Healthcare costs are high, but we don’t know that until we see the bill. Accountability and transparency would go further than socialization in fixing the cost problem in healthcare.
August 19, 2019
By: Bobby Casey, Mangeing Director GWP
Part of what makes the free market the best solution to meeting the needs of others is the freedom to succeed or fail.
Success and failure don’t have to be all or nothing. It could just be a tick in either direction in the bottom line. Sales are down. That’s a small fail. Sales are up. That’s a small win.
Success and failure are the indicators for whether a practice is good or bad. Businesses that pay attention to these indicators optimize their practices accordingly.
When regulations or government policies muffle or even mute this correspondence between consumers and businesses, you get major distortions.
All government programs are this way. They are not at all accountable to market forces, so they run into deficits all the time. And people left displeased with the service and product.
Several charts and studies have shown that with less government interference, relative pricing and costs have gone down on various goods and services. In fact, despite the government, vast economic improvements can be seen.
Where we see the most egregious deviation from this norm is in healthcare and education.
These two industries have an obscene amount of government interference, which subsequently has lead to higher out-of-pocket prices.
How, then, can we free the market to make those things which are important to us, more affordable?
A while back, Gordon Haave did a contribution piece that discussed “price discrimination“. It’s a pricing scheme that tries to charge each individual based on how much they are willing to pay (which is based on how much they want or need the product/service).
One of the more benign and generally accepted forms of price discrimination he describes is the senior menu at restaurants. Having a senior menu that is discounted draws a crowd of people that predictably are willing to pay a certain amount based on the fact that they are on fixed incomes. The restaurant takes a hit in margin per customer, but makes up for it in volume.
The rest of their patrons pay a higher price.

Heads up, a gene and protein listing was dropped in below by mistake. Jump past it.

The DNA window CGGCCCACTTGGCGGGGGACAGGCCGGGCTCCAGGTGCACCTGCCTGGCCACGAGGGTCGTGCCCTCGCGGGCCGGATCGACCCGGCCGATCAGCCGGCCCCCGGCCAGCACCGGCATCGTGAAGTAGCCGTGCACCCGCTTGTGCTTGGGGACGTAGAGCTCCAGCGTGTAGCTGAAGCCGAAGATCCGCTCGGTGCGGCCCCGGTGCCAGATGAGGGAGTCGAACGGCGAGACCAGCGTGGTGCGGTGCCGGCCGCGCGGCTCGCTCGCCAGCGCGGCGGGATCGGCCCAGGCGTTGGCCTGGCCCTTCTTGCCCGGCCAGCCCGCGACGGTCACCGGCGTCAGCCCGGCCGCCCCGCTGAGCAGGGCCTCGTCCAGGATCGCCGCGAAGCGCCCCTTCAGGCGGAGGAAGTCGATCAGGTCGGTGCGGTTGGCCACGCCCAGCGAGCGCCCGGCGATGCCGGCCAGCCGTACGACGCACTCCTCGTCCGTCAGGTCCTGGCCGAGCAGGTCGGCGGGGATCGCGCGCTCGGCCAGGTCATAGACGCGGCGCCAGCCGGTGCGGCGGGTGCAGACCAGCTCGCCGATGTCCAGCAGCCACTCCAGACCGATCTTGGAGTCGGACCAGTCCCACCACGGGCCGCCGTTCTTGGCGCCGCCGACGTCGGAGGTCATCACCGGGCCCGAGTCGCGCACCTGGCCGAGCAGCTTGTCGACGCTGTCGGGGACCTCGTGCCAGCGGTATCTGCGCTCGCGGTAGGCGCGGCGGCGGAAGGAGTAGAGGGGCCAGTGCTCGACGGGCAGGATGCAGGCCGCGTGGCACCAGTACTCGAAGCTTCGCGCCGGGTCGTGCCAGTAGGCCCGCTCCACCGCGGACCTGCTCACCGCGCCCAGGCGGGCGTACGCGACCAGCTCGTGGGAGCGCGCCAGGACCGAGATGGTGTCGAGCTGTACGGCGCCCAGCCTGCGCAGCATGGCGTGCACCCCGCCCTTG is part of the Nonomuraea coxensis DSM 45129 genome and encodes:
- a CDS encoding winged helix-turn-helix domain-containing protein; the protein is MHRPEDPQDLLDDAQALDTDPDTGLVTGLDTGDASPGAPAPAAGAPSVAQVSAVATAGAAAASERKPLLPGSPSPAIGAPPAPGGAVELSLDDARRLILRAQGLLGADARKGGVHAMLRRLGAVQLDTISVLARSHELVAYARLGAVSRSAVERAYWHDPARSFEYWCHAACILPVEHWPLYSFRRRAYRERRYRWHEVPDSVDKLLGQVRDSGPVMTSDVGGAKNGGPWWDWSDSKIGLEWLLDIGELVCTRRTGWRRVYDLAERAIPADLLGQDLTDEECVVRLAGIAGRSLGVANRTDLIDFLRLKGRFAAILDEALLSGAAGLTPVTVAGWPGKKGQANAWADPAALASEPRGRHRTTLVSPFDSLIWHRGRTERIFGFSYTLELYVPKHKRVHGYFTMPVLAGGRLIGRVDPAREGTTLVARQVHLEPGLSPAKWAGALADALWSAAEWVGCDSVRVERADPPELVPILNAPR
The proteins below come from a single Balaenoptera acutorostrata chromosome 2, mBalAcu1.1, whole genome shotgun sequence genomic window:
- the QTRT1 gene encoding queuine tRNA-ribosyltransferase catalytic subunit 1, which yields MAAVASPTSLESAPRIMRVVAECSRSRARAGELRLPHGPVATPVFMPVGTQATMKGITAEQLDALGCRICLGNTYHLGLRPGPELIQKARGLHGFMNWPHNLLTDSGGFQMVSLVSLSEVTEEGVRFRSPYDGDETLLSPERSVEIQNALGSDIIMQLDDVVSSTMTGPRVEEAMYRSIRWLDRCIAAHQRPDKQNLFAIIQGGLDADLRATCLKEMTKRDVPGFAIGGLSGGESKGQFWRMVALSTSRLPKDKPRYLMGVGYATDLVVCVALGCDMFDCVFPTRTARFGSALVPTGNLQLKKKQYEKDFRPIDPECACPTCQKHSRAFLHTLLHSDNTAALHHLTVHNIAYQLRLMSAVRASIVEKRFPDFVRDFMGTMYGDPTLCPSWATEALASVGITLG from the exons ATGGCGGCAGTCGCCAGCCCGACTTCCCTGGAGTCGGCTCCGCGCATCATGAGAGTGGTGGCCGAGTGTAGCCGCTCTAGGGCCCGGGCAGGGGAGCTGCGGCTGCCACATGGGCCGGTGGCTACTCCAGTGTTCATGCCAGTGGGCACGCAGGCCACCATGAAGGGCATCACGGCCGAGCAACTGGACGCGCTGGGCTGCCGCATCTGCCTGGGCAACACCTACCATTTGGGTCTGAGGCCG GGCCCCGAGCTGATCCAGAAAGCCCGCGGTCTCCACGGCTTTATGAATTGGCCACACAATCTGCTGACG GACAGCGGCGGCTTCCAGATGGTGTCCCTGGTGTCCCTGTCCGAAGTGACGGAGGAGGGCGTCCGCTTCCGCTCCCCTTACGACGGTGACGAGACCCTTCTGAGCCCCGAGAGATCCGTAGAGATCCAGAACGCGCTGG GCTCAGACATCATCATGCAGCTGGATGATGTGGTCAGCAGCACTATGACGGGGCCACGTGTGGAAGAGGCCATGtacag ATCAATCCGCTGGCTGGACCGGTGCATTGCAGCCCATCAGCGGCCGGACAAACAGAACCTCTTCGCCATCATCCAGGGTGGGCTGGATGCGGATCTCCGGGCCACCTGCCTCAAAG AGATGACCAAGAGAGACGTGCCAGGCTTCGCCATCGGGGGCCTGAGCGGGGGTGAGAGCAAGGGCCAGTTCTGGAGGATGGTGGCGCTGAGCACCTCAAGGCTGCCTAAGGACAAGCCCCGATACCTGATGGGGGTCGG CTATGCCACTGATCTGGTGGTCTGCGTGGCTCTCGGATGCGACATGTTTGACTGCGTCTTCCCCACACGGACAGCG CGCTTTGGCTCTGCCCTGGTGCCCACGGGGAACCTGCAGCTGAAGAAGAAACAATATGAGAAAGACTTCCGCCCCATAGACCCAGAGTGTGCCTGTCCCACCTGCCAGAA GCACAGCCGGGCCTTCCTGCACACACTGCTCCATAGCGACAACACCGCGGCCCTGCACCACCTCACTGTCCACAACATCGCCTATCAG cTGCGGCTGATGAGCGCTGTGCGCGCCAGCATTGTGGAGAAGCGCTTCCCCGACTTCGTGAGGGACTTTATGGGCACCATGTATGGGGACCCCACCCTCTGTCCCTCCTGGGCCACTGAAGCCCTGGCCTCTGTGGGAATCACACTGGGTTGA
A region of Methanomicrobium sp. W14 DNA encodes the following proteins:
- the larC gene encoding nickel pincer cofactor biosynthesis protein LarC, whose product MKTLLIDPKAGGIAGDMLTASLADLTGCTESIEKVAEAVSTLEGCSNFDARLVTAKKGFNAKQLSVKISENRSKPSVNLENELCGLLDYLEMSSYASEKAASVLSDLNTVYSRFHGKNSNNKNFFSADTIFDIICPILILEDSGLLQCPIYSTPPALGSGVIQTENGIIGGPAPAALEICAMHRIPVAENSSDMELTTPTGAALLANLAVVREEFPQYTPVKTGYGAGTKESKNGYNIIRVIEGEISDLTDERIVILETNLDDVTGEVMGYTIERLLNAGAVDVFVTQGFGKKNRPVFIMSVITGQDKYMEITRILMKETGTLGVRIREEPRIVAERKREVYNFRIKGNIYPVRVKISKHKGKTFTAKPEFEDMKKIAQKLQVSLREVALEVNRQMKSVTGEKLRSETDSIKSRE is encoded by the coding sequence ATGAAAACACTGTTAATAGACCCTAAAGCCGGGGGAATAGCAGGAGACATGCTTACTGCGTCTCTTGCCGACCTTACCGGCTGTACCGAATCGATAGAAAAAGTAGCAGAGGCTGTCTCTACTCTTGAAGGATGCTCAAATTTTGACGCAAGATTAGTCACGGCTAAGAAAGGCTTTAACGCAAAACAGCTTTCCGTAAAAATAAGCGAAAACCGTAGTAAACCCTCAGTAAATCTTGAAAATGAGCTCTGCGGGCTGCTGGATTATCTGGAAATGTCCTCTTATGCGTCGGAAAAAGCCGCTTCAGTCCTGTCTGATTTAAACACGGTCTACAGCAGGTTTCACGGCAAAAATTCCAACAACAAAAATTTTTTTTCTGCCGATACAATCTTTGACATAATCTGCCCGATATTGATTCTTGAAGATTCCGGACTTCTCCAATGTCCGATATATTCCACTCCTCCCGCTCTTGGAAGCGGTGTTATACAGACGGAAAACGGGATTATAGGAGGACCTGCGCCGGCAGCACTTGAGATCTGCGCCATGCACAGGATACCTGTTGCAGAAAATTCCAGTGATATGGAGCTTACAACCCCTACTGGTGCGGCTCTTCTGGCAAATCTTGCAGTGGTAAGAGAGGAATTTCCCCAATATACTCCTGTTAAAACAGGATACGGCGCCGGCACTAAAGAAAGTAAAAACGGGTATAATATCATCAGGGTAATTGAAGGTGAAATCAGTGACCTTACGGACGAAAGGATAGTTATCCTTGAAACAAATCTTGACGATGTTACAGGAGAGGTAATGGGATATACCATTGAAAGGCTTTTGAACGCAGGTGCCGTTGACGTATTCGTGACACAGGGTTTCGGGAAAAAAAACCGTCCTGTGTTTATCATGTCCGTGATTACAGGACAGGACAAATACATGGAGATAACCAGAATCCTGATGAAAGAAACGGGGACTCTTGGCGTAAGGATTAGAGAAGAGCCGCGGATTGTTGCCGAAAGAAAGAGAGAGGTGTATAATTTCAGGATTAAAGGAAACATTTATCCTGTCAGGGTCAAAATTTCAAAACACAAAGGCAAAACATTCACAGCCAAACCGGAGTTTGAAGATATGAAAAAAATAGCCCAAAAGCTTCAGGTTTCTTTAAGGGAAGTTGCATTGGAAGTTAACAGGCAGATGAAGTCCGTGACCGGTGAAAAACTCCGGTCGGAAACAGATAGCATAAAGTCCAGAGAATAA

Two other industries that get away with this are airlines and universities. While people might tolerate it with restaurants and airlines, eyebrows are rising when it comes to universities. The price-tags meander around based on someone’s financial profile and the eagerness of the applicant to attend that school.
The universities throw out some asinine tuition cost, then look at the savings and 529 plans of the applicants. Unsurprisingly, the cost is always whatever is in savings plus what they think they are willing to pay beyond that.
Another industry not mentioned in the article, but where I suspect this is happening, is in healthcare. It’s hard to say definitively because healthcare lacks something these other industries don’t: transparency in cost.
Universities have their wild price-tag buried somewhere on their websites. Airlines are very transparent with their pricing as are restaurants. Hospitals and medical service providers, however, are not.
Let me caveat all this with a small distinction: high healthcare costs have a few primary culprits. Tort, patents, and administrative costs. Unto themselves, these add quite a bit to the cost of American healthcare.
The issue isn’t what is factored into the cost of healthcare. The mystery is what should healthcare actually cost in the first place?
Much like our federal tax obligations, people don’t get an itemization of what the money goes toward or their costs. They just get a tab every April that needs to be reconciled.